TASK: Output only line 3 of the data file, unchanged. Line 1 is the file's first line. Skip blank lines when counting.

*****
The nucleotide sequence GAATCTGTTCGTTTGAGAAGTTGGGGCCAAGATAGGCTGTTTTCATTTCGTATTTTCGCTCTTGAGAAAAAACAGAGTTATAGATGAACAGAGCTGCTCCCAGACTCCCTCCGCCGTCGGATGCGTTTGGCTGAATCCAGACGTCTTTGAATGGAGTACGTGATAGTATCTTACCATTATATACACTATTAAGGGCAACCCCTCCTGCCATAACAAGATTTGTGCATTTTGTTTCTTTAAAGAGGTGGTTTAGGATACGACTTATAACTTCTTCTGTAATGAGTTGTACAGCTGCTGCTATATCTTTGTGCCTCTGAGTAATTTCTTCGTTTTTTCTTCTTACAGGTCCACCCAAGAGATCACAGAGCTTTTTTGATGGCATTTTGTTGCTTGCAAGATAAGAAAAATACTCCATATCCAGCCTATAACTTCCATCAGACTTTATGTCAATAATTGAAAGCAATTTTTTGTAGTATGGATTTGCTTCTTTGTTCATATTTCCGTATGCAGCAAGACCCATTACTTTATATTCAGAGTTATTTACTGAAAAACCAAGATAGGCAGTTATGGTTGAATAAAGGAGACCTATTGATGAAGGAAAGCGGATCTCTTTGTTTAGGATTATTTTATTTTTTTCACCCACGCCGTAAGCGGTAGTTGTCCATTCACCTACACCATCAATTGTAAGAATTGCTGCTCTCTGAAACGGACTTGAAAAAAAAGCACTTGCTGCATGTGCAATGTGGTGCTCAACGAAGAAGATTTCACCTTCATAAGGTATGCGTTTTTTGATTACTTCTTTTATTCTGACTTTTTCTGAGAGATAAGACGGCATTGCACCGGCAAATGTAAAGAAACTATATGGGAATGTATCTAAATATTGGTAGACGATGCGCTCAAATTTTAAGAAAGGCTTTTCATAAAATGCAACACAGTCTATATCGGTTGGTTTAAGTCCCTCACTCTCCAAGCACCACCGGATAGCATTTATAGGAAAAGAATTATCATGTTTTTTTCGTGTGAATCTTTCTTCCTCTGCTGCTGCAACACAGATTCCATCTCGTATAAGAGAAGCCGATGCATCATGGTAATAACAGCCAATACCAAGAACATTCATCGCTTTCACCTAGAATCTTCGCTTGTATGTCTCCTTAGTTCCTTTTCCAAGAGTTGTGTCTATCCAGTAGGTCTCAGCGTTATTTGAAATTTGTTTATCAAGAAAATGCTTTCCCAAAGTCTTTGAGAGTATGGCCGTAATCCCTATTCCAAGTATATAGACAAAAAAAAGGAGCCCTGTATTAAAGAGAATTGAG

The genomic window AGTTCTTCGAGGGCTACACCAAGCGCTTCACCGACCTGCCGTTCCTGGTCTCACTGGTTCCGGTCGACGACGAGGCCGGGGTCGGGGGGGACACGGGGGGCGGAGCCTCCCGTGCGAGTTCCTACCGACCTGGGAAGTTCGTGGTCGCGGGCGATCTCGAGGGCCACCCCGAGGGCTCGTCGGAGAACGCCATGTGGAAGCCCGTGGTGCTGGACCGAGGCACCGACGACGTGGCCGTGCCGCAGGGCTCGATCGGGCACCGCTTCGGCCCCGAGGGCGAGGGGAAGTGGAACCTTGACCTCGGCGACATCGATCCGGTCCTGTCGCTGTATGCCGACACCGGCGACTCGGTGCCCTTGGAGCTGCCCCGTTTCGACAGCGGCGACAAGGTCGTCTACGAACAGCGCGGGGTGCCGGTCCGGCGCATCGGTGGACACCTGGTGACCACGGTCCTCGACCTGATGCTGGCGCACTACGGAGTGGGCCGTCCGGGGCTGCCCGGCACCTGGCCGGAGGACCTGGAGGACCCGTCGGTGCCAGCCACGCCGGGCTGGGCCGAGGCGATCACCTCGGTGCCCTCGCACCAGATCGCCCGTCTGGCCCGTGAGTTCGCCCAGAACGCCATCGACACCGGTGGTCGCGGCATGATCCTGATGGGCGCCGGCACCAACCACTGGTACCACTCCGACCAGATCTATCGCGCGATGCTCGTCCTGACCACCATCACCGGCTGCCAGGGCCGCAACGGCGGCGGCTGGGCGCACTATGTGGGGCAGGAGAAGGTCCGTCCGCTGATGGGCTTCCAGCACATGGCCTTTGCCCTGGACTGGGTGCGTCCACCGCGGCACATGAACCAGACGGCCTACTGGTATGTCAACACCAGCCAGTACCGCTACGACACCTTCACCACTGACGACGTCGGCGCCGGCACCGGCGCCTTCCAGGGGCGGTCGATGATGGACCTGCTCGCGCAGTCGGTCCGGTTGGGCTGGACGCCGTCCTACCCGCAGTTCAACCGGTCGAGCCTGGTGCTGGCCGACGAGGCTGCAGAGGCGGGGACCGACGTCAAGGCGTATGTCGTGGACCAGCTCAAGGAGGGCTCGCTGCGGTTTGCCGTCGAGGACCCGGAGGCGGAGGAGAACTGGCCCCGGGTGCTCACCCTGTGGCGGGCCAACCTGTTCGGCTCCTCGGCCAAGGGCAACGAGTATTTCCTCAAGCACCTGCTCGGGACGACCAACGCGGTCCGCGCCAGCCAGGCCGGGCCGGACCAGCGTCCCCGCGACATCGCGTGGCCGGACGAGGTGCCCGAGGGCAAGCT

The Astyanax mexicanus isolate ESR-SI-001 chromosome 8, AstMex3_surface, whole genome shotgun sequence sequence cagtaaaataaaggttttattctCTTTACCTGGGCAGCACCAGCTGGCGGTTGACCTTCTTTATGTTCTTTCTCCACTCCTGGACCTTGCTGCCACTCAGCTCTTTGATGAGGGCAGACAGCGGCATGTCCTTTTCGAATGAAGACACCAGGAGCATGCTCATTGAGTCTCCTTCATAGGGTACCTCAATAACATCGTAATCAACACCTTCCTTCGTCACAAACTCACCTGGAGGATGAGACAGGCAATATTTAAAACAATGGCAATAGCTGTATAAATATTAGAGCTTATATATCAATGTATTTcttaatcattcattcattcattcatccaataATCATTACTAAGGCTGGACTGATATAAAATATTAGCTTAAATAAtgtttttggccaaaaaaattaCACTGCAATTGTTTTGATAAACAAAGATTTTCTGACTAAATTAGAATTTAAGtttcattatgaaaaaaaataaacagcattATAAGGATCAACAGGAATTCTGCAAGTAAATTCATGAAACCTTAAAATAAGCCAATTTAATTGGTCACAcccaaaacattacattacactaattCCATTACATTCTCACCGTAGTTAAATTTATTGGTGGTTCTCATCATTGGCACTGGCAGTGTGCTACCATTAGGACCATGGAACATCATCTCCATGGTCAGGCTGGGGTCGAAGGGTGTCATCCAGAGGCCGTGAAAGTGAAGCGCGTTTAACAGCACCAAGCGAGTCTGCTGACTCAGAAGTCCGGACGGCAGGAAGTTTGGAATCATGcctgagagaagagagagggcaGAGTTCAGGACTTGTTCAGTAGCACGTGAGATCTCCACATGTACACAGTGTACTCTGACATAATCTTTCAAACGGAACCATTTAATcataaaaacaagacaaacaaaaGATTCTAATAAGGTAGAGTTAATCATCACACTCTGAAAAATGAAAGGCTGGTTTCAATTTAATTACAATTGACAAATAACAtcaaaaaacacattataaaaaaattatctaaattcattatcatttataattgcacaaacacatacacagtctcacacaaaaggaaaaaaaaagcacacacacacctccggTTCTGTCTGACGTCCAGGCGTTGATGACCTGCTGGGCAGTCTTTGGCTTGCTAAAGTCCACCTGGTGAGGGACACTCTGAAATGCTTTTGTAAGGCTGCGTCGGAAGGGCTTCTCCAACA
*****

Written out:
The Astyanax mexicanus isolate ESR-SI-001 chromosome 8, AstMex3_surface, whole genome shotgun sequence sequence cagtaaaataaaggttttattctCTTTACCTGGGCAGCACCAGCTGGCGGTTGACCTTCTTTATGTTCTTTCTCCACTCCTGGACCTTGCTGCCACTCAGCTCTTTGATGAGGGCAGACAGCGGCATGTCCTTTTCGAATGAAGACACCAGGAGCATGCTCATTGAGTCTCCTTCATAGGGTACCTCAATAACATCGTAATCAACACCTTCCTTCGTCACAAACTCACCTGGAGGATGAGACAGGCAATATTTAAAACAATGGCAATAGCTGTATAAATATTAGAGCTTATATATCAATGTATTTcttaatcattcattcattcattcatccaataATCATTACTAAGGCTGGACTGATATAAAATATTAGCTTAAATAAtgtttttggccaaaaaaattaCACTGCAATTGTTTTGATAAACAAAGATTTTCTGACTAAATTAGAATTTAAGtttcattatgaaaaaaaataaacagcattATAAGGATCAACAGGAATTCTGCAAGTAAATTCATGAAACCTTAAAATAAGCCAATTTAATTGGTCACAcccaaaacattacattacactaattCCATTACATTCTCACCGTAGTTAAATTTATTGGTGGTTCTCATCATTGGCACTGGCAGTGTGCTACCATTAGGACCATGGAACATCATCTCCATGGTCAGGCTGGGGTCGAAGGGTGTCATCCAGAGGCCGTGAAAGTGAAGCGCGTTTAACAGCACCAAGCGAGTCTGCTGACTCAGAAGTCCGGACGGCAGGAAGTTTGGAATCATGcctgagagaagagagagggcaGAGTTCAGGACTTGTTCAGTAGCACGTGAGATCTCCACATGTACACAGTGTACTCTGACATAATCTTTCAAACGGAACCATTTAATcataaaaacaagacaaacaaaaGATTCTAATAAGGTAGAGTTAATCATCACACTCTGAAAAATGAAAGGCTGGTTTCAATTTAATTACAATTGACAAATAACAtcaaaaaacacattataaaaaaattatctaaattcattatcatttataattgcacaaacacatacacagtctcacacaaaaggaaaaaaaaagcacacacacacctccggTTCTGTCTGACGTCCAGGCGTTGATGACCTGCTGGGCAGTCTTTGGCTTGCTAAAGTCCACCTGGTGAGGGACACTCTGAAATGCTTTTGTAAGGCTGCGTCGGAAGGGCTTCTCCAACA